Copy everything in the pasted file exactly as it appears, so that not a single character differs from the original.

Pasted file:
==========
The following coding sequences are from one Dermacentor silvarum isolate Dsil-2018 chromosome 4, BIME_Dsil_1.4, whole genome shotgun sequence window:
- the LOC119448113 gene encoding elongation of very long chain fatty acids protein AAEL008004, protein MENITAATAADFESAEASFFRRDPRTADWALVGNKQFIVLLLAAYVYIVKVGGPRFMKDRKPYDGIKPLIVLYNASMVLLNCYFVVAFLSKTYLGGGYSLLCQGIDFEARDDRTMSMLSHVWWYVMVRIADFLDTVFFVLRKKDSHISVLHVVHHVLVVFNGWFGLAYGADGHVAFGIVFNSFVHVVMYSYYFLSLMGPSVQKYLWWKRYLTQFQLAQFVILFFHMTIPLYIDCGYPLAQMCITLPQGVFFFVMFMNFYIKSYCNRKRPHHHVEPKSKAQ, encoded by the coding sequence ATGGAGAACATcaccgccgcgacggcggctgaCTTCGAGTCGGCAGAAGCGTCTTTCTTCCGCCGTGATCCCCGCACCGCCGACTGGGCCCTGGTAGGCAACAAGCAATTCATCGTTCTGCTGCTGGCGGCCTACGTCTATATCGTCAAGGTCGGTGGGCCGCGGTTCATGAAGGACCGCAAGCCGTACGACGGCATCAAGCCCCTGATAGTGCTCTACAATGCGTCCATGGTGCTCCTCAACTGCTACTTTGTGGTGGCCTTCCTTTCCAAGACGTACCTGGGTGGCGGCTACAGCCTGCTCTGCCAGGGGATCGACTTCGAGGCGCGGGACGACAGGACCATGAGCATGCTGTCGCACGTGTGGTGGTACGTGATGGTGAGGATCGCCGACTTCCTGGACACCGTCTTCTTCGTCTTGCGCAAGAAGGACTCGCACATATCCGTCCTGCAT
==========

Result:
The following coding sequences are from one Dermacentor silvarum isolate Dsil-2018 chromosome 4, BIME_Dsil_1.4, whole genome shotgun sequence window:
- the LOC119448113 gene encoding elongation of very long chain fatty acids protein AAEL008004, protein MENITAATAADFESAEASFFRRDPRTADWALVGNKQFIVLLLAAYVYIVKVGGPRFMKDRKPYDGIKPLIVLYNASMVLLNCYFVVAFLSKTYLGGGYSLLCQGIDFEARDDRTMSMLSHVWWYVMVRIADFLDTVFFVLRKKDSHISVLHVVHHVLVVFNGWFGLAYGADGHVAFGIVFNSFVHVVMYSYYFLSLMGPSVQKYLWWKRYLTQFQLAQFVILFFHMTIPLYIDCGYPLAQMCITLPQGVFFFVMFMNFYIKSYCNRKRPHHHVEPKSKAQ, encoded by the coding sequence ATGGAGAACATcaccgccgcgacggcggctgaCTTCGAGTCGGCAGAAGCGTCTTTCTTCCGCCGTGATCCCCGCACCGCCGACTGGGCCCTGGTAGGCAACAAGCAATTCATCGTTCTGCTGCTGGCGGCCTACGTCTATATCGTCAAGGTCGGTGGGCCGCGGTTCATGAAGGACCGCAAGCCGTACGACGGCATCAAGCCCCTGATAGTGCTCTACAATGCGTCCATGGTGCTCCTCAACTGCTACTTTGTGGTGGCCTTCCTTTCCAAGACGTACCTGGGTGGCGGCTACAGCCTGCTCTGCCAGGGGATCGACTTCGAGGCGCGGGACGACAGGACCATGAGCATGCTGTCGCACGTGTGGTGGTACGTGATGGTGAGGATCGCCGACTTCCTGGACACCGTCTTCTTCGTCTTGCGCAAGAAGGACTCGCACATATCCGTCCTGCAT